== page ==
Frankenstein 200 Years Later: Have We Heeded the Warning?
Shelley’s cautionary tale of a scientific experiment run amok has profound implications for today’s bioethics debates.
Two hundred years ago this month Mary Shelley published her famous novel, Frankenstein. It warned against the possible horrors that could come about through our scientific hubris. In the novel the scientist Victor Frankenstein worked diligently two years to bring life to a dead body. He succeeded, which should have caused him to celebrate. Instead, he was revolted by his creation.
The monster later lamented, “I, the miserable and the abandoned, am an abortion, to be spurned at, and kicked, and trampled on. Even now my blood boils at the recollection of this injustice.” He was outraged at the way Frankenstein and others treated him.
Shelley’s cautionary tale of a scientific experiment run amok has profound implications for today’s bioethics debates. Should we yield to the siren song of biotechnological progress? Will biotechnology bring us utopia, or should we fear unintended consequences?
Frankenstein and the Specter of Today’s Biotechnology
Biotechnology has brought us many good things, such as medical therapies that regenerate damaged tissues. However, it has also brought us techniques that seem more troubling, such as cloning.
Today some scholars assure us that we should go much further than just repairing diseased parts. They propose that we take control of human heredity. They hope to bioengineer a new and better species. Julian Savulescu, an Oxford University philosopher who edits the Journal of Medical Ethics, is a prominent voice in this movement known as transhumanism.
The goal of transhumanists seems noble: improve humanity. They want to enhance our physical, mental, and even moral traits. This sounds good, but how will it be done? By genetic engineering, selective reproduction, and hormone therapies. Many people are rightly wary of these techniques. However, many scientists resist any restrictions on their experiments. They assure us that their intentions are only to help.
Frankenstein, of course, had the best of intentions. He foresaw nothing but happiness and bliss, once he had mastered the technique of animating dead bodies. While working on his experiment, he exulted, “Life and death appeared to me ideal bounds, which I should first break through, and pour a torrent of light into our dark world. A new species would bless me as its creator and source; many happy and excellent natures would owe their being to me.”
His utopian vision evaporated, however, once his creature came to life. He quickly recognized his tragic mistake. He admitted, “now that I had finished, the beauty of the dream vanished, and breathless horror and disgust filled my heart.” Because the creature was stronger than its creator, at one point the monster remonstrated with Frankenstein, saying, “You are my creator, but I am your master; — Obey!” Frankenstein refused, so his creation murdered him and others dear to him.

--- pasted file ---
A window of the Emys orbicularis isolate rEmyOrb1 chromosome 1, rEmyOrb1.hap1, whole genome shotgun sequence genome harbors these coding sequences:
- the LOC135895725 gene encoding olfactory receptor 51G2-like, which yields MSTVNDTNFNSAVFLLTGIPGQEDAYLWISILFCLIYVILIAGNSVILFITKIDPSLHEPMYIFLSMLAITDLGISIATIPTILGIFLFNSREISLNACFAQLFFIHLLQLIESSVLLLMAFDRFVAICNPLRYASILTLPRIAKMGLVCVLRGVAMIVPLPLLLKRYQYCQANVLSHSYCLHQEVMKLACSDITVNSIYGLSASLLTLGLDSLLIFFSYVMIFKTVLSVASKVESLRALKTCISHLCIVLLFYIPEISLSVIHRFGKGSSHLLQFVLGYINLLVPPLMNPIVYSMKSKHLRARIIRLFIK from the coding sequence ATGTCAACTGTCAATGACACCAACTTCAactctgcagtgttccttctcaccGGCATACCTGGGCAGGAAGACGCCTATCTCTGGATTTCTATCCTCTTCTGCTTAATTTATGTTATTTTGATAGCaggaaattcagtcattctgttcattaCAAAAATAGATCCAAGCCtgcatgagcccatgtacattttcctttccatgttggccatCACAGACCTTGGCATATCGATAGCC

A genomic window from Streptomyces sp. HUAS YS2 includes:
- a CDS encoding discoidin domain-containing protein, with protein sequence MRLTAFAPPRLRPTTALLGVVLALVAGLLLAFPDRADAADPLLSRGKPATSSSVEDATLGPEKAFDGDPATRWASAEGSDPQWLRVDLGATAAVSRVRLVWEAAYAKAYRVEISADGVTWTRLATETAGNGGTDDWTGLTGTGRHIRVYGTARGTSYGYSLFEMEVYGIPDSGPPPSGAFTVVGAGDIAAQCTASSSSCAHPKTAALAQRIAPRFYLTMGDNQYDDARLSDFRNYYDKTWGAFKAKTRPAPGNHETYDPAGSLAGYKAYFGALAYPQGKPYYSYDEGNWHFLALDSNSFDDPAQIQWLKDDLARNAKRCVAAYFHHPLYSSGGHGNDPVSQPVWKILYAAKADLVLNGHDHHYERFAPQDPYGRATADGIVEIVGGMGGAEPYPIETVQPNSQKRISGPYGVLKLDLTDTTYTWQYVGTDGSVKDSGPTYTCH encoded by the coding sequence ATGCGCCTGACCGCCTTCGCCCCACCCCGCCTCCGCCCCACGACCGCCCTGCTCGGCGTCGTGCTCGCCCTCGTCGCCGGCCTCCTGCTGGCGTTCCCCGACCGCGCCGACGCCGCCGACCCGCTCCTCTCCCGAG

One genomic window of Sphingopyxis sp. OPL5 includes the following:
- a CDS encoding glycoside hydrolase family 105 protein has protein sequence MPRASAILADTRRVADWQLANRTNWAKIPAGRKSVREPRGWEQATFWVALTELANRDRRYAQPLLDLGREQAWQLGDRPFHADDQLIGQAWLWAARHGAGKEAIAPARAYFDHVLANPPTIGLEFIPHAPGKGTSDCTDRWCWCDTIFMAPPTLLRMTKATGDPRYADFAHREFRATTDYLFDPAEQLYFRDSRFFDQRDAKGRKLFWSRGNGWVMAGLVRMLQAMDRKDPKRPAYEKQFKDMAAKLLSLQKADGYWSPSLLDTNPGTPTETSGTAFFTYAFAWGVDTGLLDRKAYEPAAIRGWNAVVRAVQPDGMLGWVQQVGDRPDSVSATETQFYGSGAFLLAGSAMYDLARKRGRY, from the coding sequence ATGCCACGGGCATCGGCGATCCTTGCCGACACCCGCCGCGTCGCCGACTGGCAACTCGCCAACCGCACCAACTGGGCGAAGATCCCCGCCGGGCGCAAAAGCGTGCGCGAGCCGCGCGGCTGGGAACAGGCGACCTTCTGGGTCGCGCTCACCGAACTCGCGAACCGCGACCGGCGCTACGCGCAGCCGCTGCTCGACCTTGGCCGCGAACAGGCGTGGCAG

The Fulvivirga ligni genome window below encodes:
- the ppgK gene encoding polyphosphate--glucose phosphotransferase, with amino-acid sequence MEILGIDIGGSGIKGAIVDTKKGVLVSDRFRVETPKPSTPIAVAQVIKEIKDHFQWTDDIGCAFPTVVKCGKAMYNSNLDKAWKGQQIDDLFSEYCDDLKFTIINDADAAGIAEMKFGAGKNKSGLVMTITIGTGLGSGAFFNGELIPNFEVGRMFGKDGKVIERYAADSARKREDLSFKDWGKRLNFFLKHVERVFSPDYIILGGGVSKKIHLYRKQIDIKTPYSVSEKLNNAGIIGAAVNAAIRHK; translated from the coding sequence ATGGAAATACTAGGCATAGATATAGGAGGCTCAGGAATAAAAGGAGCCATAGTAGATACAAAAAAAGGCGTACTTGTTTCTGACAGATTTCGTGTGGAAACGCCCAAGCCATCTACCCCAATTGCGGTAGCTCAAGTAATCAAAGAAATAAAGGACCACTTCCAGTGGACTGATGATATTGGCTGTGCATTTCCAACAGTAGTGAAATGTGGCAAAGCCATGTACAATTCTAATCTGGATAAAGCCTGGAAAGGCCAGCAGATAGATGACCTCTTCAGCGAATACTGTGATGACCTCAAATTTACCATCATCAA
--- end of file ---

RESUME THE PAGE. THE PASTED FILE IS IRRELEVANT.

Love Is Better Than Knowledge
Another theme woven throughout Shelley’s novel is the need for human love and companionship. The monster insists that when he was created, he was kindly and benevolent. However, no one reciprocated his love. Even his own creator spurned him. Only the mistreatment he received drove him to doing evil.
At one point, the monster berated Frankenstein for his unloving behavior. He said, “I was benevolent and good; misery made me a fiend. Make me happy, and I shall again be virtuous.” After receiving this scolding, Frankenstein confessed, “For the first time, also, I felt what the duties of a creator towards his creature were.”
This is an astonishing revelation. In his zeal to foster scientific progress, Frankenstein neglected to think about his moral obligations. Shelley seems to be reminding us that raw scientific pursuit, carried on without love and without considering our moral responsibilities, may come back to haunt us. It may even destroy us.
Shelley’s novel still resonates today. It sells over 50,000 copies per year in the US. However, maybe the reason it is still so popular is because we are still terrified by the prospects of technology run amok. Are scientists today still so concerned about advancing knowledge that they ignore the consequences for humanity? Are they so focused on knowledge that they forget about love? Perhaps we still need Shelley’s novel as a reminder.
Richard Weikart is professor of history at California State Univeristy in Stanislaus, and author of six books, including The Death of Humanity: And the Case for Life, which explores these themes further.